But for most of us, I believe, our compassion is not that strong and we need to make an effort to cultivate and strengthen it. If we are in the habit of practising lovingkindness, i.e., metta, wishing for the wellbeing of others and always having goodwill towards them, it will be easier for us to cultivate compassion. Our hearts, being made soft by metta, can then be more sensitive and percipient of the suffering of others.
Also, as we repeat our metta phrases, “May so-and-so be happy….”, people who are suffering will come to our mind and we will then make appropriate wishes for them, such as, "May this person be healed. May she be free from suffering. May her suffering be alleviated."
Without doubt, this world could well do with more compassion. The opposite of compassion is cruelty, which we unfortunately see a lot of in this world. Terrorism, violent killings, suicide bombings, torture, crimes, oppression and exploitation abound. In everyday life, too, people may act cruelly, vindictively, nastily and meanly towards one another.
Imagine a world without cruelty, where no-one has a heart to hurt another, where everyone is compassionate and kind towards each other. Wouldn’t that be wonderful - a paradise? In this kind of world, wouldn’t everyone feel safe and happy?
Thus, the overriding importance of compassion and kindness becomes crystal clear. It is the indispensable quality that promotes happiness and removes suffering in the world.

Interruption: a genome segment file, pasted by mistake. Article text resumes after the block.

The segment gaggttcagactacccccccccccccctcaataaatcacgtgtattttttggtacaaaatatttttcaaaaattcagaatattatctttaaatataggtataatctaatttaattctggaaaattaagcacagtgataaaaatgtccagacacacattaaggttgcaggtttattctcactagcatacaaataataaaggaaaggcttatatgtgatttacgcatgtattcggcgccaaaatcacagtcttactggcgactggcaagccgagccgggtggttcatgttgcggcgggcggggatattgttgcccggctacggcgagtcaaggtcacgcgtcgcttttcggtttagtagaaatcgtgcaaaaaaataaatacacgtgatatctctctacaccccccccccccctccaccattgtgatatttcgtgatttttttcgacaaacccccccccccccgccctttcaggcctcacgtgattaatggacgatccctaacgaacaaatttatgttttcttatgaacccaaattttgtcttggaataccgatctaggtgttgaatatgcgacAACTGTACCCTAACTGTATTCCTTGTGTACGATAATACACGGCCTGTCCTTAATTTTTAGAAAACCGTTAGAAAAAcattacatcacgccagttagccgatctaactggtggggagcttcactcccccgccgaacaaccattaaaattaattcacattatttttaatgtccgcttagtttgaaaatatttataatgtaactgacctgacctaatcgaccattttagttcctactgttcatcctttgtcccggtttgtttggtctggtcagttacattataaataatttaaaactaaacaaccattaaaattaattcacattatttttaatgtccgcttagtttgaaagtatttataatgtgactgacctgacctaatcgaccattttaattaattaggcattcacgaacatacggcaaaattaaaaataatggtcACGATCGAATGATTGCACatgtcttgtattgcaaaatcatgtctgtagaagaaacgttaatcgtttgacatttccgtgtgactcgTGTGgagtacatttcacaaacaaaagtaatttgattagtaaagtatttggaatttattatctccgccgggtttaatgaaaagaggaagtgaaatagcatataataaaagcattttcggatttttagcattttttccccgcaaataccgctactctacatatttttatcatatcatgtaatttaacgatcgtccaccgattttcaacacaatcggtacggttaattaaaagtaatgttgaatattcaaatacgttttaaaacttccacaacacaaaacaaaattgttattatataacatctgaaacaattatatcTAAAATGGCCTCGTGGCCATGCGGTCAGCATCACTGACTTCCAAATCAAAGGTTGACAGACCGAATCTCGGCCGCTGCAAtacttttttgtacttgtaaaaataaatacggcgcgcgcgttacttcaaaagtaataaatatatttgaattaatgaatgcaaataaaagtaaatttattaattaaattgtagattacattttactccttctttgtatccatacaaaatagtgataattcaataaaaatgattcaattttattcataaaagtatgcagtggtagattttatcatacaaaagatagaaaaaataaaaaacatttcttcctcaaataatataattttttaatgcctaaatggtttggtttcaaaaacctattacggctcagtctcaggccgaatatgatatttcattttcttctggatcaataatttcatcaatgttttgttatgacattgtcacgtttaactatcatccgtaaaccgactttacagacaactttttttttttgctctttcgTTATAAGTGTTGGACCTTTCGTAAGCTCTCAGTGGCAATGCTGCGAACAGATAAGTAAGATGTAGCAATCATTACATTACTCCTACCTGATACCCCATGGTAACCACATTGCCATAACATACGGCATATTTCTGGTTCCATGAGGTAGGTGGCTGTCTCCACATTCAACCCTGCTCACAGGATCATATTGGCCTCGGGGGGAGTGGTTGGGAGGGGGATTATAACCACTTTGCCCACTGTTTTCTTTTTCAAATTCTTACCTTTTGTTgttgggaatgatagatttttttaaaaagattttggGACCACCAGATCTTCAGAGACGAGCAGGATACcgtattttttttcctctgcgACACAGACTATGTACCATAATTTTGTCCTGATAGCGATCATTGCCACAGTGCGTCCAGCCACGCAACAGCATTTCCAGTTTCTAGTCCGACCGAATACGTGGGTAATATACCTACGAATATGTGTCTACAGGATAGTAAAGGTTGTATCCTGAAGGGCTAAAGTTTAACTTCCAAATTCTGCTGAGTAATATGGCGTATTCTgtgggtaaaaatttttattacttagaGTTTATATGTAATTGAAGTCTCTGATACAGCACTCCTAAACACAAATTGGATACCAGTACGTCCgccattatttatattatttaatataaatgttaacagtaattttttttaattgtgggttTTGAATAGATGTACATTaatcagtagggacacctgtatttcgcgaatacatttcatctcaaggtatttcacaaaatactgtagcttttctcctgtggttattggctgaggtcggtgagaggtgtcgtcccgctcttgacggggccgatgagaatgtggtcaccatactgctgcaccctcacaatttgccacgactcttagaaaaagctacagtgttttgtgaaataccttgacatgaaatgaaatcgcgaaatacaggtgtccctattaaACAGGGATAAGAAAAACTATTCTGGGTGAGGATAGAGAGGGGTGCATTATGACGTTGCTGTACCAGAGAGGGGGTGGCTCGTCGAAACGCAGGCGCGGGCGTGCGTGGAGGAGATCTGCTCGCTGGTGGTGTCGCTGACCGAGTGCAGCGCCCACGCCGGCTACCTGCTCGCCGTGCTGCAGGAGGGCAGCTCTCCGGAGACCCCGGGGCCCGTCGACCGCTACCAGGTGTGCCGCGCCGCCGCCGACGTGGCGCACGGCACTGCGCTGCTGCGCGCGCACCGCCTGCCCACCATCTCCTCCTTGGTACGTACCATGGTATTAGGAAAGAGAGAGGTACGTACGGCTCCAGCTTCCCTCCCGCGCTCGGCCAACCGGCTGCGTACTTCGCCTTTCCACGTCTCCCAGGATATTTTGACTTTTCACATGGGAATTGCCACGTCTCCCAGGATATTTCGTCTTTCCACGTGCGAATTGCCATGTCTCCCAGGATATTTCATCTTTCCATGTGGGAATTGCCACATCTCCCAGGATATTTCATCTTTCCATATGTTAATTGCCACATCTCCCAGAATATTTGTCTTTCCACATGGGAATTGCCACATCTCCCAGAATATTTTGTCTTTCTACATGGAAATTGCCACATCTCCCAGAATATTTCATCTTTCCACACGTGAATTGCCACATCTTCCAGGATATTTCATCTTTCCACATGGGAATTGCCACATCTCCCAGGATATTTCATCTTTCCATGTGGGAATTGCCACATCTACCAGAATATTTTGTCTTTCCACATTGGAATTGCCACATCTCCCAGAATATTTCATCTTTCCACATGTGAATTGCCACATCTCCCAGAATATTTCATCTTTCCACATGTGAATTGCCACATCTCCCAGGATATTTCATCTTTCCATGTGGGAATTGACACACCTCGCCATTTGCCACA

When practising compassion, it is important not to forget our loved ones. It is ironic how sometimes we can be compassionate towards others but overlook or be indifferent towards the suffering of our own dear ones. Familiarity may make us blind or insensitive to their suffering. We should, therefore, guard against this complacency and be sensitive and compassionate towards the suffering of our loved ones and give them appropriate comfort and support.
In the world we can see people practising compassion in many ways. There are those serving in the war and conflict zones, tending to the sick and wounded, those giving aid to the poor and needy, operating soup kitchens for the homeless and hungry, running hospices for the dying, giving a home to abandoned animals, donating their body organs to save lives, and the list goes on.